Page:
It is not a given that an avid supporter of former President Donald Trump will be an avid supporter of the Republican Party.
Trump, who is now running again for the country’s highest elected office, held a rally in South Dakota this weekend, where a video played for attendees touting accomplishments by members of the party in the state. Though there were still sparse cheers seemingly audible at certain moments, viewers — meaning the Trump rally’s attendees — clearly were not fans of GOP Sens. John Thune and Mike Rounds, who represent the state in the Senate. They booed both of them — though the crowd was, to be clear, booing a video, meaning the actual targets of their ire were not there to face the crowd’s wrath. That’s unlike the South Carolina Trump rally where attendees booed on-again, off-again Trump fan Sen. Lindsey Graham (R-S.C.) in person.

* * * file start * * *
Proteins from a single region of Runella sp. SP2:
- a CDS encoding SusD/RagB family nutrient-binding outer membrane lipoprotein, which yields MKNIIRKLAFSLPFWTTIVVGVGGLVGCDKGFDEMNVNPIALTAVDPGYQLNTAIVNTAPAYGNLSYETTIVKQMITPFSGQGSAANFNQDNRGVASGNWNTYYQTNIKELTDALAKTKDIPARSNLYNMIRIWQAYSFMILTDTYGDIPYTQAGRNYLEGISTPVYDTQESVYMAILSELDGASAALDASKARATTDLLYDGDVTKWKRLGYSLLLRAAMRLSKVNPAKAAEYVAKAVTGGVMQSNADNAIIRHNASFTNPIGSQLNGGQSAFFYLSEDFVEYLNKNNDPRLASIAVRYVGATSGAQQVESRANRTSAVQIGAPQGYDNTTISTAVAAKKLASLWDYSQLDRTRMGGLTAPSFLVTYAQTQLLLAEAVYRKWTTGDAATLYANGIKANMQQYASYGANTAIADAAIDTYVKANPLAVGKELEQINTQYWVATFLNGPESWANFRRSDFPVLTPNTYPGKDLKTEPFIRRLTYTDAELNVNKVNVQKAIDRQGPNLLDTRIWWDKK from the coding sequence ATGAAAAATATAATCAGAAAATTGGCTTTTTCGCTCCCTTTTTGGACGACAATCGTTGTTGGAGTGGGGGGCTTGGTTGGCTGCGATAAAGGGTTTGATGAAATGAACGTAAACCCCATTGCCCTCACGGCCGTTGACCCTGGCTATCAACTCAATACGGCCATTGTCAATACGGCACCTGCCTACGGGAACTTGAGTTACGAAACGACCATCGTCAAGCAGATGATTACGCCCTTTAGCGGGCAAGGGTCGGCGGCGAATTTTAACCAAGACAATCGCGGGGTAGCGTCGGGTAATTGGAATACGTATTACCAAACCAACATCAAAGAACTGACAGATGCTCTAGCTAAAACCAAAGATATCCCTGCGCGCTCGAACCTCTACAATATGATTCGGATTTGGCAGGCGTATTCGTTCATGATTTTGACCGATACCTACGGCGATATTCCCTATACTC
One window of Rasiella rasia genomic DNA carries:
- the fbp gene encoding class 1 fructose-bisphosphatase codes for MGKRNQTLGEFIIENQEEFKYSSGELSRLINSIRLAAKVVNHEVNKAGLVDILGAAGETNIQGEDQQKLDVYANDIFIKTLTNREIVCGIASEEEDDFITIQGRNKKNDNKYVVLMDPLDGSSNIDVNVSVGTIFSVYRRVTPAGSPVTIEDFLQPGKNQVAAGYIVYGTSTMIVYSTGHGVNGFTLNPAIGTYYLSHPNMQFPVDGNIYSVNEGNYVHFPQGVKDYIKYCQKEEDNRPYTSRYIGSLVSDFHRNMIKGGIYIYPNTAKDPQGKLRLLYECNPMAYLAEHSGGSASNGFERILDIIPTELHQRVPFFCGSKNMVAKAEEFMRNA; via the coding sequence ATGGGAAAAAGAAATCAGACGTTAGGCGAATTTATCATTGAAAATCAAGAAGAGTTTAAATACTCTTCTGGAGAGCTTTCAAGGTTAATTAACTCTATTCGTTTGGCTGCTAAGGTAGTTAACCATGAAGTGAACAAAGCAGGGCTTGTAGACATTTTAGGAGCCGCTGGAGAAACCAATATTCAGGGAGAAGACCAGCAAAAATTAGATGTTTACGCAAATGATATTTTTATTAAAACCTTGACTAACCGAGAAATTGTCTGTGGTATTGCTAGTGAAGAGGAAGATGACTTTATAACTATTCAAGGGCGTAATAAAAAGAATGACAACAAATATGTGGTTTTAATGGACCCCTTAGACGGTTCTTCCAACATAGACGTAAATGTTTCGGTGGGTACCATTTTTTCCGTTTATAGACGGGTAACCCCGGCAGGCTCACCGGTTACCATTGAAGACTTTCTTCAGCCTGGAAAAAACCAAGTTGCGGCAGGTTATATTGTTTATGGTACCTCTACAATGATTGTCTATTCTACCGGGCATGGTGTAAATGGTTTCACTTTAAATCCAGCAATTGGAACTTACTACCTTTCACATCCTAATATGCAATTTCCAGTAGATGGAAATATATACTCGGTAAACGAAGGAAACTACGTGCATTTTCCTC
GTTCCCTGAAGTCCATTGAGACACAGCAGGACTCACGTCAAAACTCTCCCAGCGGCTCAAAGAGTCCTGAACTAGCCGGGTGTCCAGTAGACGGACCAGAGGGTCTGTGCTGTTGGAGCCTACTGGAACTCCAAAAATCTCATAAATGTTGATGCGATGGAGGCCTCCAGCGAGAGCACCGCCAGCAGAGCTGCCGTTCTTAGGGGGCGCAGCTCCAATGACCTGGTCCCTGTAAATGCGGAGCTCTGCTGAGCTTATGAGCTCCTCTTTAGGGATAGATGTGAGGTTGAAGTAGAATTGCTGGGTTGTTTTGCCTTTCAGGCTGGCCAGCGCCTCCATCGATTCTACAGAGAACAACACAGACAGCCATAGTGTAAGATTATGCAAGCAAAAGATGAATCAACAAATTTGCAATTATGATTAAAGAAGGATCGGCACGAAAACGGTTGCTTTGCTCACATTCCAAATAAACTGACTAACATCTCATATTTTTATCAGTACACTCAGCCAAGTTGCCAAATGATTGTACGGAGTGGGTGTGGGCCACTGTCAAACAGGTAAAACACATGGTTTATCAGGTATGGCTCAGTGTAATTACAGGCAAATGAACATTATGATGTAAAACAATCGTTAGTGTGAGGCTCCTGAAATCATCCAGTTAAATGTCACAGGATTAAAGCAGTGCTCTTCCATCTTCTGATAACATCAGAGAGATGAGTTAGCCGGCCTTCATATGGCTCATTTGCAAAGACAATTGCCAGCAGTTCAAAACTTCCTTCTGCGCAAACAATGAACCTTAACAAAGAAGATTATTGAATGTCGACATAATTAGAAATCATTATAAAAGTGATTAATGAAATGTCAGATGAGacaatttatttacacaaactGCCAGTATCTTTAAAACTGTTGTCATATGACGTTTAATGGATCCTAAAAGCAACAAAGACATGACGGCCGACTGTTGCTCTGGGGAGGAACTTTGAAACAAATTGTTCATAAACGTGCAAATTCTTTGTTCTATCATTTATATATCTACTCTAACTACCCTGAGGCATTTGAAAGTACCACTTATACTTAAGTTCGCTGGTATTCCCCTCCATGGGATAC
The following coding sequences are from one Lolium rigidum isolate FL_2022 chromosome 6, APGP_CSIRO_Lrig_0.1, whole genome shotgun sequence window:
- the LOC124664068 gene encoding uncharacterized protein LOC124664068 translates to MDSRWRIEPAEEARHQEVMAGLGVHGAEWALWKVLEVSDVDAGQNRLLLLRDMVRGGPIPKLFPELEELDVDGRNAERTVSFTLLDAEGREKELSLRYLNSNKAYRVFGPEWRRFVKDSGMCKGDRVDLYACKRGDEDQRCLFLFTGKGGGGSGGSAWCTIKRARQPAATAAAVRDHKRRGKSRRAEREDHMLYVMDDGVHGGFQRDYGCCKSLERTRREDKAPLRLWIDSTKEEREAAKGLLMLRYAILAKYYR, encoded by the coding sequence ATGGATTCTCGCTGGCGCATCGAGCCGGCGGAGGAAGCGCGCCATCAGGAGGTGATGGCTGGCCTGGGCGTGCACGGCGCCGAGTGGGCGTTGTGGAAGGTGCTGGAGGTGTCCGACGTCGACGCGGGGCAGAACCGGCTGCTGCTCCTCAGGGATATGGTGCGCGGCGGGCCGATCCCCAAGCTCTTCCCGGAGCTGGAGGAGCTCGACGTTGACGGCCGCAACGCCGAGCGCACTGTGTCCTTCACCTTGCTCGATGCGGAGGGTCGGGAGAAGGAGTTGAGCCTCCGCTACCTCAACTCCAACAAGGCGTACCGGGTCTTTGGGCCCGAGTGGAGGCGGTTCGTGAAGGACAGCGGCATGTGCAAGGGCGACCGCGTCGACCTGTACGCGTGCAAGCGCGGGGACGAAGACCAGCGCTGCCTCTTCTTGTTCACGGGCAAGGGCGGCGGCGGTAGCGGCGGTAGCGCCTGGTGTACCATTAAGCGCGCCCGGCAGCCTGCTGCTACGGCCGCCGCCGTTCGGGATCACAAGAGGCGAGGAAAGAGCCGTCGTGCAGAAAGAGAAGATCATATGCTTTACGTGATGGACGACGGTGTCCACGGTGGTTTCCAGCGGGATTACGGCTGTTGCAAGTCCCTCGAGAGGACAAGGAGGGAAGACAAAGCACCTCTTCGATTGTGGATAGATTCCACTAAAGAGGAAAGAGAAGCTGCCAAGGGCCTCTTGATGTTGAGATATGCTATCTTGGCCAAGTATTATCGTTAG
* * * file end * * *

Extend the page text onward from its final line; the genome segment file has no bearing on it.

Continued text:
Thune is a close associate of Senate Minority Leader Sen. Mitch McConnell (R-Ky.). The South Dakota crowd was, though, a fan of Republican Governor Kristi Noem, currently serving in the state. She’s known as among those vocally Trump-oriented in her beliefs and has formally endorsed Trump in his latest run for office. Trump faces a sizable crowd of challengers, but none of them are making substantial inroads against him in polling from the Republican presidential primary, and in survey data, Trump often holds an outright majority whether nationally or in individual states.
Florida GOP Governor Ron DeSantis was originally considered to have strong prospects against Trump, and he’s now formally been in the race for some time — but he’s barely staying in the double digits in polling. DeSantis has proven unable to parlay his right-wing popularity around a rejection of basic protections against COVID-19 into a national profile substantial and lasting enough to put him close to the Republican Party’s presidential nod.
Boos at the Trump rally in South Dakota for images of Senator John Thune and Senator Mike Rounds pic.twitter.com/quzmFWqJNK
— Acyn (@Acyn) September 8, 2023